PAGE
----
Cac 40: The purge continues for the Paris Stock Exchange, which falls below 6200 points

Cac 40: The purge continues for the Paris Stock Exchange, which falls below 6200 points

(BFM Bourse) – After losing 4.2% last week, the Paris Bourse continues its descent. Investors see growth prospects rapidly deteriorating, at a time when the imperative to fight inflation will no longer allow central banks to generously support the economy.

Wherever savers look, they only seem to see ominous signs. Weakening of economic growth, soaring prices, various geopolitical conflicts and tensions and nagging pandemic as a bonus… We would almost forget that employment and consumption are still there (for the moment). Without a new catalyst, this week therefore begins on the tone of the previous one, with a decline of 1.51% to 6,163.94 points for the CAC 40 around 12:25 p.m.

The future evolution of monetary policies remains the greatest concern for investors, stresses the team of strategists at La Banque Postale Asset Management, as well as the possible danger of a more pronounced deceleration in activity than expected, or even the possibility of a recession. This perspective also gained ground at the end of the week with the Bank of England’s forecast of a fall in GDP of 0.25% in 2023, while inflation would remain very high. “The prospect of a recession as inflation recedes very slowly has contributed to dragging nearly every asset class down over the past week. Interest rates have risen sharply, lowering bond values, as that the stock markets were falling sharply. It is likely that this volatility will remain very present”.

In this context, LBPAM believes that “prudence must prevail in asset allocation”. “We believe it is important to maintain a very defensive exposure, still favoring reasonable valuations on equities in the face of the growth concerns and rising interest rates that we have just experienced. At the same time, It is important to note that the latest US employment data for the month of April continue to confirm the robustness of the job market across the Atlantic, which should support growth for a while, even if this should consolidate the rapid tightening of the monetary policy initiated by the Fed”.

85% of values ​​in the red

Without strong news on the business side, nearly 85% of the main Parisian stocks are down, again without a marked sectoral trend, the main drops going to companies in industries as different as steel (-3.5% for ArcelorMittal), payment services (Worldline -2.9%), luxury and cosmetics (-2.6% for L’Oréal) or electrical and digital building infrastructure (Schneider -2.5%).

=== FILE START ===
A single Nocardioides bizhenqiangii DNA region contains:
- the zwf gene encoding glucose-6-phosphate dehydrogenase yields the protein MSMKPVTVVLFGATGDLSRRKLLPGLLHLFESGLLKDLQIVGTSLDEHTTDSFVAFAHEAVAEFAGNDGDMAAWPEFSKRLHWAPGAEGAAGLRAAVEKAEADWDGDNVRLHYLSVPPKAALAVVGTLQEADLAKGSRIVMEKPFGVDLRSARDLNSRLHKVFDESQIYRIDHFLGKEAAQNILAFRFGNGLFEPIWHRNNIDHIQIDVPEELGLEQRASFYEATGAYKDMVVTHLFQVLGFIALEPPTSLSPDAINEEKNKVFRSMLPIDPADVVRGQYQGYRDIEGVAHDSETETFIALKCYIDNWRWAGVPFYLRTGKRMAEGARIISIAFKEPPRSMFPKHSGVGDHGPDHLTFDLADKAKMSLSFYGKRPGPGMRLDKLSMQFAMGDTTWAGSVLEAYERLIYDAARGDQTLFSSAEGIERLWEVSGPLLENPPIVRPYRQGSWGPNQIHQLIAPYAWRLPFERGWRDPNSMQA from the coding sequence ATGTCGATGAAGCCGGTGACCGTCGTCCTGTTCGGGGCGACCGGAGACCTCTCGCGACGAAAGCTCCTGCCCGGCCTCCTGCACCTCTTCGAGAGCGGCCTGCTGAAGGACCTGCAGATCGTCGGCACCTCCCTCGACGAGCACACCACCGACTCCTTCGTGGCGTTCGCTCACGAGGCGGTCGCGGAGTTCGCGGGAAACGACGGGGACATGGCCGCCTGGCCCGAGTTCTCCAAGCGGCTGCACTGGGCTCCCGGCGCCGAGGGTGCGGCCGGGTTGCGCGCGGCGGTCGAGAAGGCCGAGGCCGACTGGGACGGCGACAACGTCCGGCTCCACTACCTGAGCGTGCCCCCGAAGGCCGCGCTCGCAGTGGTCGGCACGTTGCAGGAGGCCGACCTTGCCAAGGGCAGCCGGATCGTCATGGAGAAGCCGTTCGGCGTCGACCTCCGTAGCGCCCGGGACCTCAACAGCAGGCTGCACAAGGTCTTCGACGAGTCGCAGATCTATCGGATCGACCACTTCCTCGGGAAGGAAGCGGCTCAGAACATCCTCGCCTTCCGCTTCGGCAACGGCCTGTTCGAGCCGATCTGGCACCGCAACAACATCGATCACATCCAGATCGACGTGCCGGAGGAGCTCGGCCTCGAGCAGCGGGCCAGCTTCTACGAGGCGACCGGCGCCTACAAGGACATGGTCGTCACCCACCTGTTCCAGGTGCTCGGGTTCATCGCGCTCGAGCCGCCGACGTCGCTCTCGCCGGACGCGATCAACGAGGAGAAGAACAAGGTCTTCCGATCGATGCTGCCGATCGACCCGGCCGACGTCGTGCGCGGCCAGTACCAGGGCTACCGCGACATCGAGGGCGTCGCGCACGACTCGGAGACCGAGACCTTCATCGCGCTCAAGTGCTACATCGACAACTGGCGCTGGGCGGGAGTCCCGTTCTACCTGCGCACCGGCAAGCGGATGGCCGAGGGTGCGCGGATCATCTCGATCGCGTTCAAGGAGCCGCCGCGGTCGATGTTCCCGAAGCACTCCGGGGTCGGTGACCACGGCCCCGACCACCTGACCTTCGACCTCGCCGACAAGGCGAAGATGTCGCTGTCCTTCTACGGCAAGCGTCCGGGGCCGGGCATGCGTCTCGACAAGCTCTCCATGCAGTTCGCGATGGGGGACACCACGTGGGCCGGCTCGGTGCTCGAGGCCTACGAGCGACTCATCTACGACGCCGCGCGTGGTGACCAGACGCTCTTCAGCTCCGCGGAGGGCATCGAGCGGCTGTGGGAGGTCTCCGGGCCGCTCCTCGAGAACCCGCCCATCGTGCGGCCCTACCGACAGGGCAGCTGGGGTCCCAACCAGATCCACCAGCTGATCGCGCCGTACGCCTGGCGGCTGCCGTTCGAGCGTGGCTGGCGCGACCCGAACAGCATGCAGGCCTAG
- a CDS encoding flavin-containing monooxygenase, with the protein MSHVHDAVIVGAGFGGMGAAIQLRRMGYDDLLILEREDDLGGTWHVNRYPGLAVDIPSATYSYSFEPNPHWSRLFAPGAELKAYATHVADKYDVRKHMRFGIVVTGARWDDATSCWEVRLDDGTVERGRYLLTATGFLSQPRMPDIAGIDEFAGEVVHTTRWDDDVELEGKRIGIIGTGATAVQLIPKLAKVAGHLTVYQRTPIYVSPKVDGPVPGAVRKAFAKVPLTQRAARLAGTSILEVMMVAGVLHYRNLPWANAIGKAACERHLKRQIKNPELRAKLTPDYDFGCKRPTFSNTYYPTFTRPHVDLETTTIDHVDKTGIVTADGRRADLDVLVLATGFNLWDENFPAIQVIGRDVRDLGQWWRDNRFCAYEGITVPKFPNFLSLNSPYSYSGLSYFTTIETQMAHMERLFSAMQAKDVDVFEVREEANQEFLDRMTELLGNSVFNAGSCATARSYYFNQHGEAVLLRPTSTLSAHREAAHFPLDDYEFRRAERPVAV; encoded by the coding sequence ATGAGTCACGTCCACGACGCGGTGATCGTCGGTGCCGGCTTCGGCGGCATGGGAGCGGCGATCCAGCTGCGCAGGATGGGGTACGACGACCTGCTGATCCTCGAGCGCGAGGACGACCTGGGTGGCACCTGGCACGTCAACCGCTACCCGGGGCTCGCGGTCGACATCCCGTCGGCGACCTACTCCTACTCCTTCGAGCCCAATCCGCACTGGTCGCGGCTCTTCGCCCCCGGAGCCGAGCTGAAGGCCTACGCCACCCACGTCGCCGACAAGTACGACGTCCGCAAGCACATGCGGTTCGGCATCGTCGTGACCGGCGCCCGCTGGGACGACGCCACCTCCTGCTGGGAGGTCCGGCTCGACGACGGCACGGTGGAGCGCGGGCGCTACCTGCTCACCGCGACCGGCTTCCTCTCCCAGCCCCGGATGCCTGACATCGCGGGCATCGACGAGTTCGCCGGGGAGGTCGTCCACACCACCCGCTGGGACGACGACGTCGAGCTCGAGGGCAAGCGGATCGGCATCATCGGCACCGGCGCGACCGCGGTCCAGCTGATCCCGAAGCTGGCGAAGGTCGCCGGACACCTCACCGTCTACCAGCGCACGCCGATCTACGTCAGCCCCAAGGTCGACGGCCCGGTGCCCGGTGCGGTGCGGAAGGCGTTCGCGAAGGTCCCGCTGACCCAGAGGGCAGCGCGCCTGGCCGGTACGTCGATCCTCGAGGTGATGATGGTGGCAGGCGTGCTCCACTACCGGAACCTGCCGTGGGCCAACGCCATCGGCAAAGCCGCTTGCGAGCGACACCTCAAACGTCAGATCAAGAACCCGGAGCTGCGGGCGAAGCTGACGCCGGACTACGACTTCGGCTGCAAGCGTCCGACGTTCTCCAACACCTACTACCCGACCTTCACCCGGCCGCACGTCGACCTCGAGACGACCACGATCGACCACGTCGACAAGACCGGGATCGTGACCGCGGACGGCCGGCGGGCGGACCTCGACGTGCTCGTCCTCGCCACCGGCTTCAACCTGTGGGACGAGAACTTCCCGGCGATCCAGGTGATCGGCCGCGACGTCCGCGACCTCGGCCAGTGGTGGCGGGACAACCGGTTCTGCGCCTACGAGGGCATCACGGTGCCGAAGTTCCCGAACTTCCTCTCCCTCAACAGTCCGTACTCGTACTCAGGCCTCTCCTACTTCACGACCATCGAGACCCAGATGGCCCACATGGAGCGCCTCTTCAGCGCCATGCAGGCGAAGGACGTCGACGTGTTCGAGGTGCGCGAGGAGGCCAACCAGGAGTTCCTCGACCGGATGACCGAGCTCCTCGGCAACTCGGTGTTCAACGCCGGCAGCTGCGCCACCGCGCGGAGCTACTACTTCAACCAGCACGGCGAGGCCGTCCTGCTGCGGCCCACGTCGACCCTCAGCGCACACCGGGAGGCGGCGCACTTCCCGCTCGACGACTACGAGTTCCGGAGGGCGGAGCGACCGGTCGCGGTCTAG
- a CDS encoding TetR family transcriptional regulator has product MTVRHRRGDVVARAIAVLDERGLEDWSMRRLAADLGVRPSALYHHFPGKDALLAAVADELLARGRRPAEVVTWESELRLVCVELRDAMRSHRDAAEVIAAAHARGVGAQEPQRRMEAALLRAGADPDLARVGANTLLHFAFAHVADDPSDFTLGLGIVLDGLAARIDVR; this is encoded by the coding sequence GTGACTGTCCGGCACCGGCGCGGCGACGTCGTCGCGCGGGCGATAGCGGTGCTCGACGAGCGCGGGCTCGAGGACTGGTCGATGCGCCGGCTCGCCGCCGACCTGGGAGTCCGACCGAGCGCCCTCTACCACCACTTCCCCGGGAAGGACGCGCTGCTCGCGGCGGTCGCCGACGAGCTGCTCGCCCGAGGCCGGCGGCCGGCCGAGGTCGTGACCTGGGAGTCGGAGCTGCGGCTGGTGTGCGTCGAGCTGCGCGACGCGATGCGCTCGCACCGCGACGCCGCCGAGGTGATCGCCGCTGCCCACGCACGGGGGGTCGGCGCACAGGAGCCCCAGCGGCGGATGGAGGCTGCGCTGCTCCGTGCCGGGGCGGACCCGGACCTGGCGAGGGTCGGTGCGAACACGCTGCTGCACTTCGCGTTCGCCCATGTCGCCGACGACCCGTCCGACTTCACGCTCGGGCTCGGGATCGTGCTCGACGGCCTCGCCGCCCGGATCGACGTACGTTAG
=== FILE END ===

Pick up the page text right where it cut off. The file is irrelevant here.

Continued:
In this unattractive context, the healthcare sector seems to be regaining the appeal of its defensive character. Coming from Sanofi, the specialist in the production of active pharmaceutical ingredients Euroapi benefits from this, gaining 6.5% for its second session while JPMorgan warmly recommends the title, which it considers very discounted compared to its comparables. A potential customer (if its development projects lead to drugs), Adocia, is also wanted on Monday: the Lyon-based biotech announced the start of a phase 3 trial (last stage of clinical trials before possible marketing) for its ultra-rapid absorption insulin in partnership with Tonghua Dongbao, China’s leading insulin producer. The action climbed 7%.

Operators are also betting on the Ateme file, which signs a fifth session of increase in a row, in the wake in particular of the raising of its growth objective for the current financial year to a range of between 15 and 20%.

Also among the rare significant increases, Solutions 30 rose by 1.3% after the outperformance notice issued by Exane BNP Paribas (the changes in recommendation or objective for the day can be found here).

After climbing to their highest since early March on Friday, oil prices fell to 107.56 dollars for WTI (-2%) and 110.40 dollars for Brent (-1.77%).

On the foreign exchange side, the 1.05 dollar zone once again served as support for the euro, which returned to around 1.0534 dollars at midday.

Guillaume Bayre – ©2022 BFM Bourse